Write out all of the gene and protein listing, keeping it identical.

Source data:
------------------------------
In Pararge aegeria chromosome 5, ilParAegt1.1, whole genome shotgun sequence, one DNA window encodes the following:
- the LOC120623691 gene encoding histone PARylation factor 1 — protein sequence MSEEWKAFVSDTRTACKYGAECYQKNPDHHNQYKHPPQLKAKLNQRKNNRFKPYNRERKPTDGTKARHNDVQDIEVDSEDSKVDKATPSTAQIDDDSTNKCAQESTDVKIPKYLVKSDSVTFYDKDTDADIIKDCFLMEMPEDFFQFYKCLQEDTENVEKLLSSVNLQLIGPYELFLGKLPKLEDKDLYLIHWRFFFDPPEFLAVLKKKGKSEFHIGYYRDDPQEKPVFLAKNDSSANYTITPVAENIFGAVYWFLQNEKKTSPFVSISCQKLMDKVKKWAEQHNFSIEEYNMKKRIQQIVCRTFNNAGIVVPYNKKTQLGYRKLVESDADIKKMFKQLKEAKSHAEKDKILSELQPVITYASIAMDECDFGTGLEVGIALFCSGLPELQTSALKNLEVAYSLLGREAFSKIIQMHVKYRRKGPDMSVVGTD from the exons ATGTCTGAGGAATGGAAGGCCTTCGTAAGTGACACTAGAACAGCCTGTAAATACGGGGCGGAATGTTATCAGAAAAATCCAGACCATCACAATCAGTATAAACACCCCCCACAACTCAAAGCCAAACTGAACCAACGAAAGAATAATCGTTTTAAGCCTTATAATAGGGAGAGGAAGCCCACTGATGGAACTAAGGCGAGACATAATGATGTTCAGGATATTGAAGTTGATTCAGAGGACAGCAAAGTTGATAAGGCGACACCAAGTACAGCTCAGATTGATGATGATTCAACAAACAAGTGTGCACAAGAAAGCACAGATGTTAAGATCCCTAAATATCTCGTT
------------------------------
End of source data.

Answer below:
In Pararge aegeria chromosome 5, ilParAegt1.1, whole genome shotgun sequence, one DNA window encodes the following:
- the LOC120623691 gene encoding histone PARylation factor 1 — protein sequence MSEEWKAFVSDTRTACKYGAECYQKNPDHHNQYKHPPQLKAKLNQRKNNRFKPYNRERKPTDGTKARHNDVQDIEVDSEDSKVDKATPSTAQIDDDSTNKCAQESTDVKIPKYLVKSDSVTFYDKDTDADIIKDCFLMEMPEDFFQFYKCLQEDTENVEKLLSSVNLQLIGPYELFLGKLPKLEDKDLYLIHWRFFFDPPEFLAVLKKKGKSEFHIGYYRDDPQEKPVFLAKNDSSANYTITPVAENIFGAVYWFLQNEKKTSPFVSISCQKLMDKVKKWAEQHNFSIEEYNMKKRIQQIVCRTFNNAGIVVPYNKKTQLGYRKLVESDADIKKMFKQLKEAKSHAEKDKILSELQPVITYASIAMDECDFGTGLEVGIALFCSGLPELQTSALKNLEVAYSLLGREAFSKIIQMHVKYRRKGPDMSVVGTD from the exons ATGTCTGAGGAATGGAAGGCCTTCGTAAGTGACACTAGAACAGCCTGTAAATACGGGGCGGAATGTTATCAGAAAAATCCAGACCATCACAATCAGTATAAACACCCCCCACAACTCAAAGCCAAACTGAACCAACGAAAGAATAATCGTTTTAAGCCTTATAATAGGGAGAGGAAGCCCACTGATGGAACTAAGGCGAGACATAATGATGTTCAGGATATTGAAGTTGATTCAGAGGACAGCAAAGTTGATAAGGCGACACCAAGTACAGCTCAGATTGATGATGATTCAACAAACAAGTGTGCACAAGAAAGCACAGATGTTAAGATCCCTAAATATCTCGTT